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Thursday, September 24, 2009

High Atop Crosley

For many in Cincinnati, no building better represents abandonment, urban decay, and the need for preservation than the Crosley Building in Camp Washington. In its shadows lie the remnants of empty warehouses and vacant factories, the famous (now demolished) Cincinnati Workhouse was a block away, and the massive 800,000 square foot former (now abandoned awaiting demo) Kahn's plant is just around the corner. The Mill Creek Valley, and more specifically Camp Washington, is one of Cincinnati's most endangered neighborhoods because of the loss of manufacturing and industry. Not all is doom and gloom, however. More buildings are occupied than abandoned, renovations are currently taking place (at places like the former International Paper building), and a prime example of adaptive reuse is immediately next door to the Crosley Building: Machine Flats.

That said, another visit to the Crosley Building was necessary. There is a serenity to any industrial area at night.. and perched in a crow's nest 150 feet above one may very well be the best way to experience it.

Crosley Rooftop

Fellow photographer Gordon Bombay working atop the abandoned tower, with the lights of downtown Cincinnati illuminating the sky from behind Clifton and Fairview Heights.

The Mill Creek Valley

Looking South from the tower at the Mill Creek Valley - the center of Cincinnati's industrial economy. Click for the hi-res version.

The Mill Creek Valley

Looking North up the Mill Creek Valley at the I-75/I-74 interchange and Northside, with Cincinnati State College at center. Click for the hi-res version.

Colerain Avenue in Camp Washington

The lively Colerain Avenue runs through the heart of Camp Washington, past Camp Washington Chili and Hopple Street.

The roof of the Crosley Building

Looking down at the multiple roof levels of the Crosley facility. The work of many urban decay photographers arch-nemesis (taggers) stain the walls of the building.

The ladder to the roof

Through this dark shot, one can vaguely make out the shape of a rusty 30 foot ladder that wraps around the massive empty water tank that occupies the abandoned tower. This was one of the most exciting climbs of Local Architecture's history. There was also a ghost that passed me while I took this shot. Further investigation into that is coming soon.

The ladder to the roof

And the view back down into darkness.

The Crosley building side view

Does heaven exist somewhere behind the Crosley Building?

The Crosley building's 10 story tower

And finally, the vantage point of the previous images: the 10 story tower of the Crosley Building.

While abandonment could ultimately be called a failure of architecture, there is a beauty and mystique that comes with that failure. We at Local Architecture and sites like it all across the internet hope for redevelopment and renewed prosperity, but seek to capture the feel of spaces that are no longer utilized by people. We will continue to do so.

The Crosley building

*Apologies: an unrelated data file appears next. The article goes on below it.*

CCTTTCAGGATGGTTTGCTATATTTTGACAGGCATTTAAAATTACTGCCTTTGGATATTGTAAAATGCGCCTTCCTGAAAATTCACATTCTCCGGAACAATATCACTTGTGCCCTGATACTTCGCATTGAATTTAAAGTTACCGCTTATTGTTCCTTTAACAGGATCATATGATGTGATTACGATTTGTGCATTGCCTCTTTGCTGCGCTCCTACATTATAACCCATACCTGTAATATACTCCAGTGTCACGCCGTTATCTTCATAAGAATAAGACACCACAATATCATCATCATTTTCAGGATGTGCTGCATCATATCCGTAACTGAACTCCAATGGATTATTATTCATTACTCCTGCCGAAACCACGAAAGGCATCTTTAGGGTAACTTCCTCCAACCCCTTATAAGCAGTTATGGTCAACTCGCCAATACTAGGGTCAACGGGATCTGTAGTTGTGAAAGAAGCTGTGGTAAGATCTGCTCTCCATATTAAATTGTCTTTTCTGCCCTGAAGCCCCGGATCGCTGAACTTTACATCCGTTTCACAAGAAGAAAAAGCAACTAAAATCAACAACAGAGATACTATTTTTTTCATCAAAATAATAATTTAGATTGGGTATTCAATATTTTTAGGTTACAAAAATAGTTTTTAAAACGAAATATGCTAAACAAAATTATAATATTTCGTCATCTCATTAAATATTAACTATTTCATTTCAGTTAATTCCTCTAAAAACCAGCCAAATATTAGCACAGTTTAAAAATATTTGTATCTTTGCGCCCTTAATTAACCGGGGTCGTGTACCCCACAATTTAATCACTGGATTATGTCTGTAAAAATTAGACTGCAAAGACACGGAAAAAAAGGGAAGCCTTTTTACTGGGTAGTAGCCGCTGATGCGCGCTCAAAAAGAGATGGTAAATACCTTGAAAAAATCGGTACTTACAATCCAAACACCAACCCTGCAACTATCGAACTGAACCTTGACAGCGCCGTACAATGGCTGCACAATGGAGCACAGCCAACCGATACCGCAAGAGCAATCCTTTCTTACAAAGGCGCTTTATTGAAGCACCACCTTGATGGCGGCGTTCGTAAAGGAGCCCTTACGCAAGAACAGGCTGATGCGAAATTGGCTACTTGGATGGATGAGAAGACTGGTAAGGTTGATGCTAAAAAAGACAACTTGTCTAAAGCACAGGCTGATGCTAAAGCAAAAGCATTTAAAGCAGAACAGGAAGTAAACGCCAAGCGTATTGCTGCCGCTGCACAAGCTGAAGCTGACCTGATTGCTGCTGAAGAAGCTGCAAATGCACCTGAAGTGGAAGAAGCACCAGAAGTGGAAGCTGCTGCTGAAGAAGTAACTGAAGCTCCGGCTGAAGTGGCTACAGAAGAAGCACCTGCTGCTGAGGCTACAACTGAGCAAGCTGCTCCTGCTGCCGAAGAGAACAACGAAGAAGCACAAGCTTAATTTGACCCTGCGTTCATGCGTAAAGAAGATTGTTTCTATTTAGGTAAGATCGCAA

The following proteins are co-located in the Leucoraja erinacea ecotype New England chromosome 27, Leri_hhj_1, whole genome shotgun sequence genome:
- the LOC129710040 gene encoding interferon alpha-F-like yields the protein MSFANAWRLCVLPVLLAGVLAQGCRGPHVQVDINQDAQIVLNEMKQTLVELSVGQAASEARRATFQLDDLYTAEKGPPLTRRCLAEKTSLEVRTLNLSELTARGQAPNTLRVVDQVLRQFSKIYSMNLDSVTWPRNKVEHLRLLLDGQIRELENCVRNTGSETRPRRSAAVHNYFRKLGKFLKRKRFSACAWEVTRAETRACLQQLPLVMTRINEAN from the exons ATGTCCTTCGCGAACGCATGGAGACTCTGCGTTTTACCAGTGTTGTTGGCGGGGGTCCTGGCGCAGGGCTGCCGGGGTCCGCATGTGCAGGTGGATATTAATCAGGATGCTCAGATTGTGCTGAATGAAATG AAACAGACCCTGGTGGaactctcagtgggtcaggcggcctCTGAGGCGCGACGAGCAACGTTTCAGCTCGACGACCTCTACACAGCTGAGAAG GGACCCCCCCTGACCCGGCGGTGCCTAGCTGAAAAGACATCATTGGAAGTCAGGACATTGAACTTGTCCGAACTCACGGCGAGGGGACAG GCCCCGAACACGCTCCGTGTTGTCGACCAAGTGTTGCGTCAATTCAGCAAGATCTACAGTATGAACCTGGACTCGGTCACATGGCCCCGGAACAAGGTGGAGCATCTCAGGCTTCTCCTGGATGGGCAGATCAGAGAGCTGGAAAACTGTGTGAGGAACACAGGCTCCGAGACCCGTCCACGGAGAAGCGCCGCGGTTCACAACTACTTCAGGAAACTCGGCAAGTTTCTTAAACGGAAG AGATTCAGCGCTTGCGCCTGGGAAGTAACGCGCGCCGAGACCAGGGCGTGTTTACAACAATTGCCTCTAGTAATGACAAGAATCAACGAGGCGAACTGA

Monday, September 21, 2009

LocalArch on Capture Cincinnati

Be sure to visit the Capture Cincinnati website and vote on photos from photographers all over Cincinnati. Many of the photos from this site are there, and a few are sneak previews of future posts. There's only one week left to vote there!

Also, Local Architecture is now on Twitter, be sure to follow at http://twitter.com/LocalArch

Sunday, September 13, 2009

The Auditorium Revisited

A few months ago, Local Architecture discussed a certain auditorium on a Cincinnati area university campus that is perpetually nearing demolition. Thanks in part to a statewide tuition freeze, a global economic recession, but mostly the preservation efforts of the Local Architecture blog and its loyal followers, this building still stands. Local Architecture correspondent Dr. Venkman came across this collection of new photos:

The main level of the auditorium; there is a balcony above with more seating and the control booth.

The main lobby, black and white photo.

The Library of Obed J. Wilson has been allowed to fall apart since the building closed.

Abandoned support spaces in the buildings auxiliary wing; you can almost see the ghosts of 40's style pinup girls preparing for the big show.

The main hallway on the top floor of the buildings auxiliary wing.

Looking down from the front row of balcony seating.

Abandoned junk now fills what were once places of learning.

With a massive, modern, and beautiful music and theater complex, the university sees little need for this auditorium. Sadly, it is only a moderately attractive theater. The facade is located prominently atop a hill along a heavily traveled street. This is one of the university's most visible locations, and the architects treated it as so through massing and art deco ornamentation. The interior of the building has been allowed to decay substantially in the decade of abandonment and disuse, despite the fact that the buildings utilities are all still running (heat, water, electricity, and alarms all running up costs while no one uses the building).

There is no doubt that whatever replacement may come in the future will be a great addition to the growing schools collection of signature architecture. However, in these troubling financial times the cost of demolition and replacement versus the cost of renovation should begin to have a greater impact on decisions regarding abandoned, decaying structures.

The view from the roof.

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